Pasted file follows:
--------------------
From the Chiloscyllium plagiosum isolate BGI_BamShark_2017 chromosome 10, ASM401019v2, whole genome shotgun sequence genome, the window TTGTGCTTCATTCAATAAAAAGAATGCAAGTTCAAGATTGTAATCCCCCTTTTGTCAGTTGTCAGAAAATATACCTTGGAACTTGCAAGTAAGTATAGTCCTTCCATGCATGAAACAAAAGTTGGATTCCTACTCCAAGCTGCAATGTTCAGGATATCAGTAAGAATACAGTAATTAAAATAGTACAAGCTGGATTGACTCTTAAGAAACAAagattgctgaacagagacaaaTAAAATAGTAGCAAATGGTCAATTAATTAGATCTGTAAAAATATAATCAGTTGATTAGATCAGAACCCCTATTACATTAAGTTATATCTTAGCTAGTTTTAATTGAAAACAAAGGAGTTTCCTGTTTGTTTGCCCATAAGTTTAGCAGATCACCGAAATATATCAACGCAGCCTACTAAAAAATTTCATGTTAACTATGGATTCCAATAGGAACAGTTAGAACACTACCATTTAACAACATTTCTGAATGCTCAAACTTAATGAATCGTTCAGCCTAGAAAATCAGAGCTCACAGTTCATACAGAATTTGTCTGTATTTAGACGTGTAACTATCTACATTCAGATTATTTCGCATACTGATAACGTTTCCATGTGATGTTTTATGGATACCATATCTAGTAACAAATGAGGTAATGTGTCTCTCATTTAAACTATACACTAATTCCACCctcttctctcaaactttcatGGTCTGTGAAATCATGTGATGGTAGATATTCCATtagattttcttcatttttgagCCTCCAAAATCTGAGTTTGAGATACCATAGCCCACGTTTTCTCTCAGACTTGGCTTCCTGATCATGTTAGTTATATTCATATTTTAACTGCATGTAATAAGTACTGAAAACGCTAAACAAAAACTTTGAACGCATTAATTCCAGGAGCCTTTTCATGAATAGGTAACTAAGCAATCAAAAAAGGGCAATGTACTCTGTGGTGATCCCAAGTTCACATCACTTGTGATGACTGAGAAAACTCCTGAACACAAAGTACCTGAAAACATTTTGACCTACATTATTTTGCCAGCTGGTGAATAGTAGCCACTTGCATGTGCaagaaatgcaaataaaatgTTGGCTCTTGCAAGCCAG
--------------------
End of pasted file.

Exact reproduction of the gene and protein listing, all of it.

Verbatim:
From the Chiloscyllium plagiosum isolate BGI_BamShark_2017 chromosome 10, ASM401019v2, whole genome shotgun sequence genome, the window TTGTGCTTCATTCAATAAAAAGAATGCAAGTTCAAGATTGTAATCCCCCTTTTGTCAGTTGTCAGAAAATATACCTTGGAACTTGCAAGTAAGTATAGTCCTTCCATGCATGAAACAAAAGTTGGATTCCTACTCCAAGCTGCAATGTTCAGGATATCAGTAAGAATACAGTAATTAAAATAGTACAAGCTGGATTGACTCTTAAGAAACAAagattgctgaacagagacaaaTAAAATAGTAGCAAATGGTCAATTAATTAGATCTGTAAAAATATAATCAGTTGATTAGATCAGAACCCCTATTACATTAAGTTATATCTTAGCTAGTTTTAATTGAAAACAAAGGAGTTTCCTGTTTGTTTGCCCATAAGTTTAGCAGATCACCGAAATATATCAACGCAGCCTACTAAAAAATTTCATGTTAACTATGGATTCCAATAGGAACAGTTAGAACACTACCATTTAACAACATTTCTGAATGCTCAAACTTAATGAATCGTTCAGCCTAGAAAATCAGAGCTCACAGTTCATACAGAATTTGTCTGTATTTAGACGTGTAACTATCTACATTCAGATTATTTCGCATACTGATAACGTTTCCATGTGATGTTTTATGGATACCATATCTAGTAACAAATGAGGTAATGTGTCTCTCATTTAAACTATACACTAATTCCACCctcttctctcaaactttcatGGTCTGTGAAATCATGTGATGGTAGATATTCCATtagattttcttcatttttgagCCTCCAAAATCTGAGTTTGAGATACCATAGCCCACGTTTTCTCTCAGACTTGGCTTCCTGATCATGTTAGTTATATTCATATTTTAACTGCATGTAATAAGTACTGAAAACGCTAAACAAAAACTTTGAACGCATTAATTCCAGGAGCCTTTTCATGAATAGGTAACTAAGCAATCAAAAAAGGGCAATGTACTCTGTGGTGATCCCAAGTTCACATCACTTGTGATGACTGAGAAAACTCCTGAACACAAAGTACCTGAAAACATTTTGACCTACATTATTTTGCCAGCTGGTGAATAGTAGCCACTTGCATGTGCaagaaatgcaaataaaatgTTGGCTCTTGCAAGCCAG